Mennonite musicians ‘rule’ in Winnipeg

Church needs to rethink its stand on popular music, says local Mennonite pastor and music critic

May 25, 2011 | Artbeat | Number 11
By Aaron Epp | Special to Canadian Mennonite
Although The Liptonians are not a religious band, singer-guitarist Bucky Driedger, left, says his Mennonite heritage has influenced the way he writes the band’s lyrics.

Writers with Mennonite roots, like David Bergen, Miriam Toews and Di Brandt, have long dominated southern Manitoba’s literary scene. Now, the community’s music scene is experiencing a similar sort of influence.



One of the most sought-after recording engineers and producers in Winnipeg, John Paul Peters, was brought up Mennonite. Michael Petkau Falk, artistic director of the West End Cultural Centre, a 400-seat concert venue in Winnipeg’s Spence neighbourhood, has similar roots.



When it’s not being used to record choirs or Camps With Meaning CDs, the recording studio at Mennonite Church Manitoba has been used to produce albums by Mahogany Frog, a progressive experimental rock band, as well as The Other Brothers, an acclaimed roots duo.



And in February, when the local alternative weekly published its quarterly round-up of albums by local bands, hardcore act Comeback Kid, vocal jazz ensemble Chic Gamine, award-winning pop-rock quartet The Liptonians, and horn-laden theatrical rockers Flying Fox and the Hunter Gatherers all garnered rave reviews. Each band features members with roots in the Mennonite church.



But while some of these musicians no longer affiliate themselves with the church, a handful still hang on to their ties with MC Canada.



Paul Schmidt, the trombone player in Flying Fox and the Hunter Gatherers, is one of those musicians. Formerly the youth pastor at Carman Mennonite Church, Man., Schmidt now attends Home Street Mennonite in Winnipeg.



“I enjoy playing music, and God created me, so I’m out there doing what God’s given me a passion for,” the 28-year-old says of how his faith influences his work with the band. “I think Christians have a job of figuring out the best way to live a good life, . . . so as an artist I try to be a part of [music] that is really exploring what the good life is supposed to look like.”



Whether it was The Guess Who in the 60s or today’s The Weakerthans, Winnipeg has long been known for its vibrant music scene. Some cite the city’s isolation and freezing winters as the reason why so many people stay inside, form bands and hone their skills on the guitar and drums.



But why are Mennonites dominating Winnipeg’s music scene right now?



For Bucky Driedger, singer-guitarist for The Liptonians and experimental pop-rockers Royal Canoe, part of the answer comes down to numbers while part can be traced back to Mennonite tradition. “There are a lot of Mennonites in Manitoba,” the 25-year-old says simply, adding, “I think [the Mennonite church] is a culture that regards music very highly, so it’s natural for Mennonite youth or young people to have an interest in making music, whether it’s rock music or choral music or whatever.”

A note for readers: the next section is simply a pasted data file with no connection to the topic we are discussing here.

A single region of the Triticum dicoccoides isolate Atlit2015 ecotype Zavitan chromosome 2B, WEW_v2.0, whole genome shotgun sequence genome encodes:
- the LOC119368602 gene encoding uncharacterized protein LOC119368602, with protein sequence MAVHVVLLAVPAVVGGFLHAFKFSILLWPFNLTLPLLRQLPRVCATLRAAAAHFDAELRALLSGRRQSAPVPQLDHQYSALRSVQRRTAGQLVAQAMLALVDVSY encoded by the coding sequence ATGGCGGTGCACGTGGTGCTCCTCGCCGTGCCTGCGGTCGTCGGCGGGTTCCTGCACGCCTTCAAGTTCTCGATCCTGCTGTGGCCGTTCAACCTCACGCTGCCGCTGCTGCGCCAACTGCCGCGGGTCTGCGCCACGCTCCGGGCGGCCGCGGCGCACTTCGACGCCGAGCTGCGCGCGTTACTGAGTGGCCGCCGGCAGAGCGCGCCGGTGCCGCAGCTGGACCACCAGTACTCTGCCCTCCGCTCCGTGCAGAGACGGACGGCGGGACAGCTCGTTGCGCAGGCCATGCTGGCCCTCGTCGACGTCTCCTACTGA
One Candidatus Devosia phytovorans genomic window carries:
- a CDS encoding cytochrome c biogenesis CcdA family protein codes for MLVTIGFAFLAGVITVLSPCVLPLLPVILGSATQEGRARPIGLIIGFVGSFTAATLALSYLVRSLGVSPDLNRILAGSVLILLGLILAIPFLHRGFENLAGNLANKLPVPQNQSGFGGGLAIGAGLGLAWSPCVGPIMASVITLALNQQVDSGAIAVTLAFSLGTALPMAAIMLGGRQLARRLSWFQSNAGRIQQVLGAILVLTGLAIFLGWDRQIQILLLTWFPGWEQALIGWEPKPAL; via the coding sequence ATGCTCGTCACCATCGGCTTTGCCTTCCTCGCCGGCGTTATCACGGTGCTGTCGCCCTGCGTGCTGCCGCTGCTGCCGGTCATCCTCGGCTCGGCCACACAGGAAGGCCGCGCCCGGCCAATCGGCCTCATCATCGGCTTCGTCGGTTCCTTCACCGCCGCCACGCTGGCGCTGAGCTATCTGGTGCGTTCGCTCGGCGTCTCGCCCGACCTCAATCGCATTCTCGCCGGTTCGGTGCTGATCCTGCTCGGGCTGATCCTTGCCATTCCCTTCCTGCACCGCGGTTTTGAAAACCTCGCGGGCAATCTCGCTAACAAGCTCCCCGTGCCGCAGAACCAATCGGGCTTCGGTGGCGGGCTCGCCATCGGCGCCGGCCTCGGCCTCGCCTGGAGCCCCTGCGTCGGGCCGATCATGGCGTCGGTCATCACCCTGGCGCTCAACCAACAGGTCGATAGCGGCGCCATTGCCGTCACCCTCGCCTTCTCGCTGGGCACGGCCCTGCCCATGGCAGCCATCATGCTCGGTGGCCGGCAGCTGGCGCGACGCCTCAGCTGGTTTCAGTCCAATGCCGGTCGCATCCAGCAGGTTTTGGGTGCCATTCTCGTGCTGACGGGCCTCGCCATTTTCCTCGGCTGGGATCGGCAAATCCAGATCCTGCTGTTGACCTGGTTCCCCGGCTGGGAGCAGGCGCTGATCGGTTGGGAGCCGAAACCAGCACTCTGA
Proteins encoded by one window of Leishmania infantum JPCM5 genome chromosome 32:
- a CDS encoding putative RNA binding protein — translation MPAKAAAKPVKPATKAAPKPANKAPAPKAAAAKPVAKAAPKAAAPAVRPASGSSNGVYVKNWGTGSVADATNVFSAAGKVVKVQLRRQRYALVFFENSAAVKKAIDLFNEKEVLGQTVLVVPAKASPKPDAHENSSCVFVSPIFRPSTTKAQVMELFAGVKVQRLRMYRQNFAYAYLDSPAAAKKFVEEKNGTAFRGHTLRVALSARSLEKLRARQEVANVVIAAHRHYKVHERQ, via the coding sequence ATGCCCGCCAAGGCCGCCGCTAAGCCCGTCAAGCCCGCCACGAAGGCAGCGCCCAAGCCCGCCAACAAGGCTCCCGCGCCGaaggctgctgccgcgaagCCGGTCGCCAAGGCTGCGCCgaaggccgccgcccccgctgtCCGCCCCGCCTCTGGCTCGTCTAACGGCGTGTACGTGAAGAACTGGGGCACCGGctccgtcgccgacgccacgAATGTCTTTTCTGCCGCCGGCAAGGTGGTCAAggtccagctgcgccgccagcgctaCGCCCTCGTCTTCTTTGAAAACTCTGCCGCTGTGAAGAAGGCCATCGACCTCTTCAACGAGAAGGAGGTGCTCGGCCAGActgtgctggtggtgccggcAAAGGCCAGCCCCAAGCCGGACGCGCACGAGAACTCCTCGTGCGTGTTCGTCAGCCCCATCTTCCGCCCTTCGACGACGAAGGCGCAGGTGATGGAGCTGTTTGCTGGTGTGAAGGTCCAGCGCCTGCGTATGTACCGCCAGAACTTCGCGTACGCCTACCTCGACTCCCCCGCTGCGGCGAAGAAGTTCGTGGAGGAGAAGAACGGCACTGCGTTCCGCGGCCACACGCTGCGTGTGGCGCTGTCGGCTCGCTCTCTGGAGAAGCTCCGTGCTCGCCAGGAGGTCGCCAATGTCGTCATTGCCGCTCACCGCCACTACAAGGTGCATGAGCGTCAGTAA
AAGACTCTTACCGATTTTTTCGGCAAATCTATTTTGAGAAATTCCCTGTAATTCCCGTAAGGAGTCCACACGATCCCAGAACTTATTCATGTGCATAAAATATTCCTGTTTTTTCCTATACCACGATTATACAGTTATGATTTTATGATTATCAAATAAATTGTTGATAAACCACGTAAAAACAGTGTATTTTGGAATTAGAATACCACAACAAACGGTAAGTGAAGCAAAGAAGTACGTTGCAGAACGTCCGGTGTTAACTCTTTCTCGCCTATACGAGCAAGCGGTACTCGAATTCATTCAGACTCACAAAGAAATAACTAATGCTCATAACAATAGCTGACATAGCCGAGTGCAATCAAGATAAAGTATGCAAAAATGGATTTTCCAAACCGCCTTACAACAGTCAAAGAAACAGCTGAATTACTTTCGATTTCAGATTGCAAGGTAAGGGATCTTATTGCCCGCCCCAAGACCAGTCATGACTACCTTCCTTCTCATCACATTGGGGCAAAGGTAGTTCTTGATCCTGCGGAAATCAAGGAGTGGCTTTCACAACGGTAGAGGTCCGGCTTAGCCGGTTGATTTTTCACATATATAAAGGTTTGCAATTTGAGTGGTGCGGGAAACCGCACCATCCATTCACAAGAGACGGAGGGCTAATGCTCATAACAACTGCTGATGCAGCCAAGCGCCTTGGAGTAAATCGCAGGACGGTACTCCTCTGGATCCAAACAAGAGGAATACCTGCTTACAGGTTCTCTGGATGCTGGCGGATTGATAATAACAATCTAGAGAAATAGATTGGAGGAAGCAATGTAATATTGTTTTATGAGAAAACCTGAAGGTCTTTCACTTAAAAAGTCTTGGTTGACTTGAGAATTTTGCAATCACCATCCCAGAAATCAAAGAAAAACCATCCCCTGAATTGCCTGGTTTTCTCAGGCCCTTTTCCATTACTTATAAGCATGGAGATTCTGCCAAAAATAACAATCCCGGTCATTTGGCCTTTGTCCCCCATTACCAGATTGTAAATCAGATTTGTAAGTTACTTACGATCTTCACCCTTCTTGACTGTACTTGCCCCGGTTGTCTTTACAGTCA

The Liptonians have toured across Canada five times and won a Western Canadian Music Award for their self-titled 2008 debut album. Their second album, Let’s All March Back Into the Sea, was released this past February. The Globe and Mail described the disc as “brainy, entertaining stuff, from a band that can do it all, and very well.”



Driedger says that, while The Liptonians are not a Christian band with a religious agenda, his Mennonite faith influenced the way he wrote lyrics for Let’s All March Back Into the Sea. “I got really sick of saying the word ‘I,’ which is a very Mennonite thing,” Driedger says. “I kind of got sick of writing cheesy, introspective songs, like ‘I’m so sad,’ or whatever, so I think trying to write in a way that can relate to more people, so more people can take the lyrics to heart, is something I’ve definitely done a lot of thinking about.”



Reconsidering the way it thinks and speaks about popular music is something the Mennonite church would do well to do, says Jeff Friesen, who, in addition to working as an associate pastor at Charleswood Mennonite Church, Winnipeg, hosts two shows on a local campus radio station and writes about music for a local magazine.



“[Popular music] is an art form that is all-encompassing in a way. You can’t really escape pop music, as hard as you try,” says the 29-year-old, who is completing his master of arts in theological studies degree at Canadian Mennonite University, Winnipeg, and will explore popular music in his thesis. “You walk into a mall and you’re just bombarded with [popular music], and you can either slough off those experiences as kind of extraneous and non-meaningful, or you can allow yourself to be surprised in such a way that something new can be exposed to you.”



Driedger agrees, adding that music and art are important parts of making church a meaningful experience. “Maybe that’s not for everyone, but I feel like good art and music makes for better headspaces to contemplate things that are beyond this world,” he says. “Good art should help people . . . imagine a new way of thinking about the world.”

Although The Liptonians are not a religious band, singer-guitarist Bucky Driedger, left, says his Mennonite heritage has influenced the way he writes the band’s lyrics.

Most of the members of Flying Fox and the Hunter Gatherers have Mennonite roots, including Paul Schmidt, second from right.

Bucky Driedger, second from right, and his Royal Canoe band mates.

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